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Last week the Australian Financial Review (AFR) brought some focus on occupational health and safety (OHS) by reporting on the most recent annual report from GlencoreXstrata in its article “Mining’s not war, why 26 deaths?” (subscription required). The article is enlightening but as important is that a business newspaper has analysed an annual report in a workplace safety context. Curiously, although OHS is often mentioned as part of its sustainability and risk management program, safety is not seen as a financial key performance indicator, and it should be.
AFR’s Matthew Stevens wrote:
“Everybody in mining talks about ‘zero harm’ being the ultimate ambition of their health and safety programs. But talking safe and living safe are two very different things.”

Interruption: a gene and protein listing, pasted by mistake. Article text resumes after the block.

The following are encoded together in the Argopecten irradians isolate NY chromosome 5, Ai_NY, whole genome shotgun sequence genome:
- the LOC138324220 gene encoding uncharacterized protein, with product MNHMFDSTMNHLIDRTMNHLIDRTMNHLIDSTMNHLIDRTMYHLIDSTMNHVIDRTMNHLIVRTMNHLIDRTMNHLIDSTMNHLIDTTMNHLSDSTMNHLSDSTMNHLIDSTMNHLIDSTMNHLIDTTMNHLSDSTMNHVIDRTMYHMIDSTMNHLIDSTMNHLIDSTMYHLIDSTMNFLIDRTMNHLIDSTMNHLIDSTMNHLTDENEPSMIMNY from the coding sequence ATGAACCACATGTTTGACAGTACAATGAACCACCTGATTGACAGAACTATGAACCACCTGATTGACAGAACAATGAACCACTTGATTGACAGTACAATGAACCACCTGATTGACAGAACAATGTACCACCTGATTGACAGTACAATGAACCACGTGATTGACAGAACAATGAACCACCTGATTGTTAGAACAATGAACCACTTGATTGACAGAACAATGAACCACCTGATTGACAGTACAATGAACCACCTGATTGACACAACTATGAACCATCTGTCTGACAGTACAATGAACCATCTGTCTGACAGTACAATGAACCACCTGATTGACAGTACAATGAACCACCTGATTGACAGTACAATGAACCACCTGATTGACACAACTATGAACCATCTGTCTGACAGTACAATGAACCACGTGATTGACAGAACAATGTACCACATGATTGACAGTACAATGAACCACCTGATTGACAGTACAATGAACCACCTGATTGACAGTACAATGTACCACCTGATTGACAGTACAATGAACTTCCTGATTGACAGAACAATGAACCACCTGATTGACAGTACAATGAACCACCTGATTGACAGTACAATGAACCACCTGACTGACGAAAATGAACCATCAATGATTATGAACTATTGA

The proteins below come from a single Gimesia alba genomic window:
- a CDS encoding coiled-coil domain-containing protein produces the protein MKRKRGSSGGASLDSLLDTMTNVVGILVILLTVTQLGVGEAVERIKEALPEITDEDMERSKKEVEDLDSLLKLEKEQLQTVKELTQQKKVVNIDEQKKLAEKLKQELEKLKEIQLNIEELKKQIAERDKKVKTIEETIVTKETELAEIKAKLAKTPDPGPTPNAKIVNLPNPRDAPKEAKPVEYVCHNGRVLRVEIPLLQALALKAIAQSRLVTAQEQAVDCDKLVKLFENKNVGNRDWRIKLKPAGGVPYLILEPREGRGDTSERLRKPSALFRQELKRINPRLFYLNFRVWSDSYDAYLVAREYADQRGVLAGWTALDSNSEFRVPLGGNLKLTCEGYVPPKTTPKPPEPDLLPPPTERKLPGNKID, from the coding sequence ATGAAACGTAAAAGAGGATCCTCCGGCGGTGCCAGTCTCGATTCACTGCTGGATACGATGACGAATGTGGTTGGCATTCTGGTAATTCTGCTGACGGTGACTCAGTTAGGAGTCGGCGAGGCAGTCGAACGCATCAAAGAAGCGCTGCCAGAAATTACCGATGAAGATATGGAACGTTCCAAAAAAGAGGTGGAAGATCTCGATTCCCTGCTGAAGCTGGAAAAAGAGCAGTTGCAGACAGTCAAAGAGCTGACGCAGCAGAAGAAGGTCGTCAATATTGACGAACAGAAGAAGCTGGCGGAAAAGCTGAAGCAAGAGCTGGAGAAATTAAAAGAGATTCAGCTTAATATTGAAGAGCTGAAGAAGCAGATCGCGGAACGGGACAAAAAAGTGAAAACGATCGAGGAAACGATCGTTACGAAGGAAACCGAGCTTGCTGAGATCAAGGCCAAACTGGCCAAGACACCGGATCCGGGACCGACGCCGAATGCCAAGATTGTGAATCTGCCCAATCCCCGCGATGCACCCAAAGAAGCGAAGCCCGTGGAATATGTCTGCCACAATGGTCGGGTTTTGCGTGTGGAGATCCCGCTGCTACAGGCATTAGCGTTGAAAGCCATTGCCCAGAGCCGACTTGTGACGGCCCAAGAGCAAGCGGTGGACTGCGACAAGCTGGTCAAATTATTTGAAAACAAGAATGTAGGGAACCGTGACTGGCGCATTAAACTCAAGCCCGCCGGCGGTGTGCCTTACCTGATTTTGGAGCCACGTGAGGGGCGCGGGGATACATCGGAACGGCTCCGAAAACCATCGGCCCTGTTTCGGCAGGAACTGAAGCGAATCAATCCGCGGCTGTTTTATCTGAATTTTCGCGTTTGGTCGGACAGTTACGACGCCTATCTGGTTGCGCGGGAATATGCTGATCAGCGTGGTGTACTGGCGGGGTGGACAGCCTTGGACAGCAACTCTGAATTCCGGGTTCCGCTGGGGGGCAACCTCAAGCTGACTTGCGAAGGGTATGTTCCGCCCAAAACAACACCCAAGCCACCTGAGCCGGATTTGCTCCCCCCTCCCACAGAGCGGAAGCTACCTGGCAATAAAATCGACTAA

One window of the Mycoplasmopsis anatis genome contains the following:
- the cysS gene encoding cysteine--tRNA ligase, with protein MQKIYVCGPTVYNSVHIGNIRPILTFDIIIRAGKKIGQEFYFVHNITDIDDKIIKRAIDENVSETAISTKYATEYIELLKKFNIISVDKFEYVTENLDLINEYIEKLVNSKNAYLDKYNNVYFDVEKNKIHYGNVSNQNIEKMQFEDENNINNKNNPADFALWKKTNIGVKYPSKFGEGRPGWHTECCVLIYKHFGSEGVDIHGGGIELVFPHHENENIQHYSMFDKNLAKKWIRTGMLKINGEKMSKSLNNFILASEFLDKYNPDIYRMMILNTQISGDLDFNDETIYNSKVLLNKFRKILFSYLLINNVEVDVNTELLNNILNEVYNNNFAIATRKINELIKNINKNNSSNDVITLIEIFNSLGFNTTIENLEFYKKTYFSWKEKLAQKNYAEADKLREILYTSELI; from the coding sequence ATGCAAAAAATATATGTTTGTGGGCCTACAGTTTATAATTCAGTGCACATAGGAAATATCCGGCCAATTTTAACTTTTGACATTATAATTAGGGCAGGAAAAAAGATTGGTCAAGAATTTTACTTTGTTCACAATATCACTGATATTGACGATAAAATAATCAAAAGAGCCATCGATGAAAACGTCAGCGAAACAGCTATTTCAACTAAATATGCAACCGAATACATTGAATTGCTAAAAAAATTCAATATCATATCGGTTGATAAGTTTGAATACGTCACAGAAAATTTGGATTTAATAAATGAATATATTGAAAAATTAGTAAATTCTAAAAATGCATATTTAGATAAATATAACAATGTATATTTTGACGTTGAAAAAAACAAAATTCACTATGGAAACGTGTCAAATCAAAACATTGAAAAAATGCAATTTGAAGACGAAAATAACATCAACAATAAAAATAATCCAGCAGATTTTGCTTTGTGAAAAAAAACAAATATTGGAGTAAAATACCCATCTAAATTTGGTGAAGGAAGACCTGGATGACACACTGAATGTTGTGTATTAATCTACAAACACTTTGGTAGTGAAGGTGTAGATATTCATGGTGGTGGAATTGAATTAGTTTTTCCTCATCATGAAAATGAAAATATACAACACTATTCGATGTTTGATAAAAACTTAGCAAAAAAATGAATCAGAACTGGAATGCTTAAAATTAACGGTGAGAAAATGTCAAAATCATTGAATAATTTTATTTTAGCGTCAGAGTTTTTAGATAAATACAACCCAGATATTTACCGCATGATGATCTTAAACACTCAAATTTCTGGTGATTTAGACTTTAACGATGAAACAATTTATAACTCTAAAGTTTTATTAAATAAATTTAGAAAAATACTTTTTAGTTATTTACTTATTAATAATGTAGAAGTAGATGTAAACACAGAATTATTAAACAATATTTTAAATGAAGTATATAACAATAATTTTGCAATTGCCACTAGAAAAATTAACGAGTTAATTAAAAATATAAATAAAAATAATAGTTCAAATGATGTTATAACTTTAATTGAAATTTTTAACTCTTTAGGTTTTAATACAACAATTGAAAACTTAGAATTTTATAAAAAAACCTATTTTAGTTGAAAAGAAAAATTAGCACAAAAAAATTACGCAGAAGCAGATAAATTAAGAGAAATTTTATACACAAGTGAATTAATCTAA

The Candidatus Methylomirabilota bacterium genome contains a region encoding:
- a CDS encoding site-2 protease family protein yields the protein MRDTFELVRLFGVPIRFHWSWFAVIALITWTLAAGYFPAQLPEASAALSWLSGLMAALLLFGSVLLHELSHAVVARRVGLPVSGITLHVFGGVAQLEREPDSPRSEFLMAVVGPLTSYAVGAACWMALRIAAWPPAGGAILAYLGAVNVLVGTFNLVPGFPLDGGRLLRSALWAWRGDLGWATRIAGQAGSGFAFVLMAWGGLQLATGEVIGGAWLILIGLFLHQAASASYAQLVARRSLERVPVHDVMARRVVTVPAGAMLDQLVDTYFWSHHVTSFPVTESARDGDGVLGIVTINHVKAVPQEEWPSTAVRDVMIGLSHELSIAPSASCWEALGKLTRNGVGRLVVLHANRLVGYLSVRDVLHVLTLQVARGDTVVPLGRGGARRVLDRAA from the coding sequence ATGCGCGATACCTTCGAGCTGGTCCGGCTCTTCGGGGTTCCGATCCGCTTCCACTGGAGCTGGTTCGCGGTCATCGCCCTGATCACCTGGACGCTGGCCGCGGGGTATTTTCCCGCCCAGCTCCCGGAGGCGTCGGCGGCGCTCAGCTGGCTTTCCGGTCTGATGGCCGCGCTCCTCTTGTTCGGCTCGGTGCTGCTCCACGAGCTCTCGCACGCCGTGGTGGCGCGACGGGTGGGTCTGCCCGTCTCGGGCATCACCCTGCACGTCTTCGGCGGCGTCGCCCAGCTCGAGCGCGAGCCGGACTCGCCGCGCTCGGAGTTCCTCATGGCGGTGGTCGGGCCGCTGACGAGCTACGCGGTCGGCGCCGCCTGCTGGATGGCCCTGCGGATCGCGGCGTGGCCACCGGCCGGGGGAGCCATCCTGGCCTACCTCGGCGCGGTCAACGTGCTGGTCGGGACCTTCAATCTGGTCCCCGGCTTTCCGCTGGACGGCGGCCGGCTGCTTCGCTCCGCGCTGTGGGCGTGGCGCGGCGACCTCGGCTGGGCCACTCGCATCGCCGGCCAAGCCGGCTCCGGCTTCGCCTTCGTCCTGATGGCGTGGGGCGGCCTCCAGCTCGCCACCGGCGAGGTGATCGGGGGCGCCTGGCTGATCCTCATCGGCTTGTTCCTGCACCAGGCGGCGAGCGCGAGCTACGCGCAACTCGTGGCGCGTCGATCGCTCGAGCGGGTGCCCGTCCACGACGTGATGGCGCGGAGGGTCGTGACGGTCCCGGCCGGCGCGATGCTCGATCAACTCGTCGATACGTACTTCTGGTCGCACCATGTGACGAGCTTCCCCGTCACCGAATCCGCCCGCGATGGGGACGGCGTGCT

GlencoreXstrata’s 2013 annual report is worth a look to both verify the AFR’s quotes but also to see the corporate context in which fatality statements are stated. The crux of the AFR article is this statement from the Chairman’s introduction:
“It is with deep sadness that I must report the loss of 26 lives at our combined operations during 2013. Any fatality is totally unacceptable and one of the Board’s main objectives is to bring about lasting improvements to our safety culture.” (page 76)
(A curious sidenote is that the interim Chairman is Dr Anthony Howard, formally of BP and brought to prominence by the Deepwater Horizon oil spill.) More…
Mental health needs in the workplace has been an evolving area of study and application and has been followed by the SafetyAtWorkBlog since its inception. Several recent statements and reports in Australia have shown that the subject continues to be discussed but not by those who can make the substantial social change, the Government, partly due to a lack of the type of evidence needed by Government to justify the change.